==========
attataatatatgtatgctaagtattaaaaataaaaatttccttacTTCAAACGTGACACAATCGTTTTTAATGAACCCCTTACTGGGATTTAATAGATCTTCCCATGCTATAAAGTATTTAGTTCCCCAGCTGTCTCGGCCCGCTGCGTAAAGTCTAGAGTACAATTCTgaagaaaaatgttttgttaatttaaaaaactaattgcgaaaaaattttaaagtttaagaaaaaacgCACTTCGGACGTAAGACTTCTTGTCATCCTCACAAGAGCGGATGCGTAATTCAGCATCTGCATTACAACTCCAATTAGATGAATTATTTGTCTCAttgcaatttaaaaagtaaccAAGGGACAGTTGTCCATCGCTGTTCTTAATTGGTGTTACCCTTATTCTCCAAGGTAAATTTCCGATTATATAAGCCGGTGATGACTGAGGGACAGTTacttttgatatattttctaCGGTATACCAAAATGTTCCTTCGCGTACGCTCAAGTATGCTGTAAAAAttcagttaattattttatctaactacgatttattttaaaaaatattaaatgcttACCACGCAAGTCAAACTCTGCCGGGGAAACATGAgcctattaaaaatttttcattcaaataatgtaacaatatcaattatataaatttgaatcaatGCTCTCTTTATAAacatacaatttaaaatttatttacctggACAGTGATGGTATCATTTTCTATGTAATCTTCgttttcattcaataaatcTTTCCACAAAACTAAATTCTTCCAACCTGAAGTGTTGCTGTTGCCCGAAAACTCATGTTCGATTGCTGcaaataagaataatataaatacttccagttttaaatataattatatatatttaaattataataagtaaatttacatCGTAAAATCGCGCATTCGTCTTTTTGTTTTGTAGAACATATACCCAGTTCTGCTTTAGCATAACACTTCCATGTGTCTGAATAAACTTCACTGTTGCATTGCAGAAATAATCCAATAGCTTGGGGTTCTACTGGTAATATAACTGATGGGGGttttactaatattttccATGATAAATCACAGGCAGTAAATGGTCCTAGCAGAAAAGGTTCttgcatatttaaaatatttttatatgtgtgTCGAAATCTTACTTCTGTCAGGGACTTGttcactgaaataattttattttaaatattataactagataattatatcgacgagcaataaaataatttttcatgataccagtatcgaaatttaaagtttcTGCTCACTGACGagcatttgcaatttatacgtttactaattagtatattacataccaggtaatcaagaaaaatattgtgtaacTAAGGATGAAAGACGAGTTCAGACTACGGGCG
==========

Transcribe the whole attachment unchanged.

attataatatatgtatgctaagtattaaaaataaaaatttccttacTTCAAACGTGACACAATCGTTTTTAATGAACCCCTTACTGGGATTTAATAGATCTTCCCATGCTATAAAGTATTTAGTTCCCCAGCTGTCTCGGCCCGCTGCGTAAAGTCTAGAGTACAATTCTgaagaaaaatgttttgttaatttaaaaaactaattgcgaaaaaattttaaagtttaagaaaaaacgCACTTCGGACGTAAGACTTCTTGTCATCCTCACAAGAGCGGATGCGTAATTCAGCATCTGCATTACAACTCCAATTAGATGAATTATTTGTCTCAttgcaatttaaaaagtaaccAAGGGACAGTTGTCCATCGCTGTTCTTAATTGGTGTTACCCTTATTCTCCAAGGTAAATTTCCGATTATATAAGCCGGTGATGACTGAGGGACAGTTacttttgatatattttctaCGGTATACCAAAATGTTCCTTCGCGTACGCTCAAGTATGCTGTAAAAAttcagttaattattttatctaactacgatttattttaaaaaatattaaatgcttACCACGCAAGTCAAACTCTGCCGGGGAAACATGAgcctattaaaaatttttcattcaaataatgtaacaatatcaattatataaatttgaatcaatGCTCTCTTTATAAacatacaatttaaaatttatttacctggACAGTGATGGTATCATTTTCTATGTAATCTTCgttttcattcaataaatcTTTCCACAAAACTAAATTCTTCCAACCTGAAGTGTTGCTGTTGCCCGAAAACTCATGTTCGATTGCTGcaaataagaataatataaatacttccagttttaaatataattatatatatttaaattataataagtaaatttacatCGTAAAATCGCGCATTCGTCTTTTTGTTTTGTAGAACATATACCCAGTTCTGCTTTAGCATAACACTTCCATGTGTCTGAATAAACTTCACTGTTGCATTGCAGAAATAATCCAATAGCTTGGGGTTCTACTGGTAATATAACTGATGGGGGttttactaatattttccATGATAAATCACAGGCAGTAAATGGTCCTAGCAGAAAAGGTTCttgcatatttaaaatatttttatatgtgtgTCGAAATCTTACTTCTGTCAGGGACTTGttcactgaaataattttattttaaatattataactagataattatatcgacgagcaataaaataatttttcatgataccagtatcgaaatttaaagtttcTGCTCACTGACGagcatttgcaatttatacgtttactaattagtatattacataccaggtaatcaagaaaaatattgtgtaacTAAGGATGAAAGACGAGTTCAGACTACGGGCG